Initially, it seemed clear that Russia’s invasion of Ukraine would propel Europe into a new geopolitical era. At the war’s start, politicians, policymakers, analysts, and journalists all agreed that for Europe it was transformative – Europe would be more united, more committed to hard security, more determined to defend liberal values, with a hardened stance towards the world and with redrawn borders. There was widespread agreement that the conflict had triggered a profound and probably irreversible process of change in the European order. It became commonplace for EU leaders, politicians, and writers to compare 2022 with the inflection points of 1945 and 1989.

EU policy adjustments have been exhaustively chronicled: European powers have pumped funds into building up their military capabilities, cut off most ties with Russia, opened the EU’s doors to Ukrainian refugees, fundamentally revamped their energy policies, and opened debates about deepening the model of EU integration. The question of whether the EU has done enough to help Ukraine aside, the war has begun to reshape the deeper structure and organisational principles of the whole European order. In this sense, the war will leave its imprint not only on Ukraine but on the basic contours of European order.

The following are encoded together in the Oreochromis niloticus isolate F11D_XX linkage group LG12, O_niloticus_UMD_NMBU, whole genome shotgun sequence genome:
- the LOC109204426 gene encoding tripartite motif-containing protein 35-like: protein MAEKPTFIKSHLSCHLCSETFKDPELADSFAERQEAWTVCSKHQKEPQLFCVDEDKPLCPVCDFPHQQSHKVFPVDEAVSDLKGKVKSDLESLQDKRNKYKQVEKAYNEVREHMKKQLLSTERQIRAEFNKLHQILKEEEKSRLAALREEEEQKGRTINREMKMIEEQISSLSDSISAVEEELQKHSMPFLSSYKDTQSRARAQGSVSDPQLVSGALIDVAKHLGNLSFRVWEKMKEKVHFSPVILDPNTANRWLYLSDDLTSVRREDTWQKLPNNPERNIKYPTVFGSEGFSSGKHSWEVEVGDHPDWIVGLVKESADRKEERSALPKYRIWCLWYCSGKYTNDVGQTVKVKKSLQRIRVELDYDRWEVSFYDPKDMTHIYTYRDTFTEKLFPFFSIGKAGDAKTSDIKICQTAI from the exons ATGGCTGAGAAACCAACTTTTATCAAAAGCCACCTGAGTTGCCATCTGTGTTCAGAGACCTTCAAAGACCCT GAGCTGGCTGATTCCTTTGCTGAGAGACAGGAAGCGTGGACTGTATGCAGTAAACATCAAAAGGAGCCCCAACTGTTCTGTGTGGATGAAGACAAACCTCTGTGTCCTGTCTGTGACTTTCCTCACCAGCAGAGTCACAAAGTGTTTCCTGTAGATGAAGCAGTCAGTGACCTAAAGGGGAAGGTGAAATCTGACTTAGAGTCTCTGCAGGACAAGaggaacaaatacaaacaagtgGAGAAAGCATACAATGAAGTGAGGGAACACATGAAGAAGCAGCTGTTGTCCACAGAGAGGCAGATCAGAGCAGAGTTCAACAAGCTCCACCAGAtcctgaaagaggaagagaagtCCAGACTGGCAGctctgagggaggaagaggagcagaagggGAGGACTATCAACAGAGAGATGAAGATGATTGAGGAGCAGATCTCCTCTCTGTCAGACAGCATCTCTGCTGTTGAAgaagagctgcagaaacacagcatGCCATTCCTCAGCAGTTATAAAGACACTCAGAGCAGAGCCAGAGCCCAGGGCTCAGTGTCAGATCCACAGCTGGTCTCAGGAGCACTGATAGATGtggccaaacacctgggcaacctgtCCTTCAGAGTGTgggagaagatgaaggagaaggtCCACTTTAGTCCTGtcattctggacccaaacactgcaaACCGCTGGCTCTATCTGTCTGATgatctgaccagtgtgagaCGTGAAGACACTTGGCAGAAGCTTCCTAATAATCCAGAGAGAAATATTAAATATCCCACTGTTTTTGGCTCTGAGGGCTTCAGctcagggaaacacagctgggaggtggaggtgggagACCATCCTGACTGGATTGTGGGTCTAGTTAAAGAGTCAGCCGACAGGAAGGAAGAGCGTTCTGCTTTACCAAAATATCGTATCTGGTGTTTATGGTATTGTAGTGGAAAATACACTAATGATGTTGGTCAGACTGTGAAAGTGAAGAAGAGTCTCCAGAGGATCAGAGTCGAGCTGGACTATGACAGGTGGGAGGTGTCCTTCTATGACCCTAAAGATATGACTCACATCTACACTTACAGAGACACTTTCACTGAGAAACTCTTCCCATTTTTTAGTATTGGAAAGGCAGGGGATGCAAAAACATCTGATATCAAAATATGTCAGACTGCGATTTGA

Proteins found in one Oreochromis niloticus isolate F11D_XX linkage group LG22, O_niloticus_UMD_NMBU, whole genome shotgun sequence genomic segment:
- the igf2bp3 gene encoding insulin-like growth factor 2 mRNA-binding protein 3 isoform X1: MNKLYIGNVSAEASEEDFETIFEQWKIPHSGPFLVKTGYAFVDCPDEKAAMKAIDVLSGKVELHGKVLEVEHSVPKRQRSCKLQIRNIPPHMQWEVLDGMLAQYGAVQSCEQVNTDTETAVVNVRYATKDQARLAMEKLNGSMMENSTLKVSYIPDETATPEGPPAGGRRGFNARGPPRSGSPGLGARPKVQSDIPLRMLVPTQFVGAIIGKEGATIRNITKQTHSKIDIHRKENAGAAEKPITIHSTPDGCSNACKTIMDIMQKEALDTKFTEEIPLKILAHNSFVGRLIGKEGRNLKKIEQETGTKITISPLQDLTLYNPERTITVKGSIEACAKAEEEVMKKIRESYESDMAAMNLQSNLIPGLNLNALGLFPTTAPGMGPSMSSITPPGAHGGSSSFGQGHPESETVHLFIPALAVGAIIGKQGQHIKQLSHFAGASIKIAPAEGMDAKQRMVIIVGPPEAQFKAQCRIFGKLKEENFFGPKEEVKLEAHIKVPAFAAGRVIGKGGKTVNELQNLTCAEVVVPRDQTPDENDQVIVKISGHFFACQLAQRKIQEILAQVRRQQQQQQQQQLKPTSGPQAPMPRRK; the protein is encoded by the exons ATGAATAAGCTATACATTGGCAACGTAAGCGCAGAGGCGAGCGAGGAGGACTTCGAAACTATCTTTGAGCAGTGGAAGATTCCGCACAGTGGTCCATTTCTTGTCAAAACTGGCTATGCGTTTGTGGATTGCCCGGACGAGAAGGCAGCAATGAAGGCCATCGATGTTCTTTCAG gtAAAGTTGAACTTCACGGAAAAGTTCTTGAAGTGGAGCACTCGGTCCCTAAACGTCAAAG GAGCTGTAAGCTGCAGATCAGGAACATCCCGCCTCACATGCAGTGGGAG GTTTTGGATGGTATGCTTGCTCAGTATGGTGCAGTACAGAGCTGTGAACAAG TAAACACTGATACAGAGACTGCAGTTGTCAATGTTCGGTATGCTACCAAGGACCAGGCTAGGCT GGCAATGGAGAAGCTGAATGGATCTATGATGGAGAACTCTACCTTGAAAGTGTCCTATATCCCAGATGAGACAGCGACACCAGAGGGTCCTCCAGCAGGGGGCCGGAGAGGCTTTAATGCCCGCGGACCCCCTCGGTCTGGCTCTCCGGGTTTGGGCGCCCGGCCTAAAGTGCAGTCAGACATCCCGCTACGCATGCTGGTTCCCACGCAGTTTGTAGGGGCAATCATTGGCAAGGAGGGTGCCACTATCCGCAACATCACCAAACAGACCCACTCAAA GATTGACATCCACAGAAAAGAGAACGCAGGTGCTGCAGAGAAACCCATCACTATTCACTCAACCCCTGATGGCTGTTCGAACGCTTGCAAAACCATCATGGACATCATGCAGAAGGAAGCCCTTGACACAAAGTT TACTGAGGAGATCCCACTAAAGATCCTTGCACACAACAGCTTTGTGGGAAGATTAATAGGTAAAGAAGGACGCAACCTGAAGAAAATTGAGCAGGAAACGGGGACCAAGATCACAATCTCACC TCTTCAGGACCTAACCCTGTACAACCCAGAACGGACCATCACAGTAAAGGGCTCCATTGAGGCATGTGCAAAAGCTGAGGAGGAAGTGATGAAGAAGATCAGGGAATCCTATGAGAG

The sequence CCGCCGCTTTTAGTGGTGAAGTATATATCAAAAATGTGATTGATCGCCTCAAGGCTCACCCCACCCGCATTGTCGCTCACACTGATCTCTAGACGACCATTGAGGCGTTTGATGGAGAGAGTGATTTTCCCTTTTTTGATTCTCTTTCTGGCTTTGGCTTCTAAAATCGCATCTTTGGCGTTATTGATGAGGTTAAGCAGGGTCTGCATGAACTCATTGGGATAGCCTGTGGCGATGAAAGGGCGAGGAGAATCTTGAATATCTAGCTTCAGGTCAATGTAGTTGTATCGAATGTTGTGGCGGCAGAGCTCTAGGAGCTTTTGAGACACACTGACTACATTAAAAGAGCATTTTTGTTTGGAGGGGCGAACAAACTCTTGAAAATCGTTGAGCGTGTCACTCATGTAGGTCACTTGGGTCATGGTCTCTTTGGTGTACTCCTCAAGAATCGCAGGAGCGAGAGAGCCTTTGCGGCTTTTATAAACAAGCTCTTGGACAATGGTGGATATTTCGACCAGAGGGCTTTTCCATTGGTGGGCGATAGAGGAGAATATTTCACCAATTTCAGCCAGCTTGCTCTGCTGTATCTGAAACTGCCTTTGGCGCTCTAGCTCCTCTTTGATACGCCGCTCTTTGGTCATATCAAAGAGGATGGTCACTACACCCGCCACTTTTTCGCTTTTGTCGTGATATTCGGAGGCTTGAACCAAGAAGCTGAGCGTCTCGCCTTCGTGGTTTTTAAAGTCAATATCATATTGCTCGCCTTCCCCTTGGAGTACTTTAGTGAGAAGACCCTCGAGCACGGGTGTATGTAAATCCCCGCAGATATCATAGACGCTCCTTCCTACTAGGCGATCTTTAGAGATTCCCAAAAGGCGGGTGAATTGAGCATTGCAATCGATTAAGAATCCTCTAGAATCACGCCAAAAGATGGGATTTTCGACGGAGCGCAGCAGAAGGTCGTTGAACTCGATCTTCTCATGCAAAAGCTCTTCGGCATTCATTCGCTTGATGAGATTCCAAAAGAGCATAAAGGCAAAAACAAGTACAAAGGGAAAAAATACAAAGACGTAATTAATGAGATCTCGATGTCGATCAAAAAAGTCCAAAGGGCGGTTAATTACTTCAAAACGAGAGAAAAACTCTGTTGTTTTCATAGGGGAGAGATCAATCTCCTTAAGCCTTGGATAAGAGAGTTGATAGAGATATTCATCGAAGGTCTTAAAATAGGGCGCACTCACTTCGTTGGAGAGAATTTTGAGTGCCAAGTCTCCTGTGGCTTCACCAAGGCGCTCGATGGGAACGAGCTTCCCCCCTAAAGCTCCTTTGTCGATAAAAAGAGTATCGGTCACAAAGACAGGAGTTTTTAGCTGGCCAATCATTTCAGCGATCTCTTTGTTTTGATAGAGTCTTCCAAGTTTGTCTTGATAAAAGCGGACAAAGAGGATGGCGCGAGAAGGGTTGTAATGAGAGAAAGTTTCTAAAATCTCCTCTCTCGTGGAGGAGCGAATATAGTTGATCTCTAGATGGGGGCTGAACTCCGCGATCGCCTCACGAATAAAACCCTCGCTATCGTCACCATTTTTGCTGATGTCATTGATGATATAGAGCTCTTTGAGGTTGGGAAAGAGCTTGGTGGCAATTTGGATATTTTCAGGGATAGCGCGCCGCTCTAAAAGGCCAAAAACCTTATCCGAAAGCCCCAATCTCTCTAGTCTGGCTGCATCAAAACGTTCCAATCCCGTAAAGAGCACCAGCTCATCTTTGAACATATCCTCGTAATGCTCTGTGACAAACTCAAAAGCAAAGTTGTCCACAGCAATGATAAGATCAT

But you argue that this re-ordering is slowing down now?

Yes, as the war drags on, this re-ordering impulse seems to be weakening. After more than two years of fighting, it looks less certain that the war will unleash a truly profound reshaping of the European project. Attrition at the front in Ukraine is matched by an equal attenuation of transformation within the EU itself.

Despite multiple reform proposals, the basic institutional shape of the EU remains untouched.  Endless talk of the need for a revised, staged process of enlargement has not yet produced any revision to accession preparations. Some EU states are even inching back towards wanting to soften the incision with Russia. Even if European leaders now ritually boast that the EU has become a toughened geopolitical power, the war has pulled Europe back from wider international engagements in places like the Sahel or the conflict in Gaza.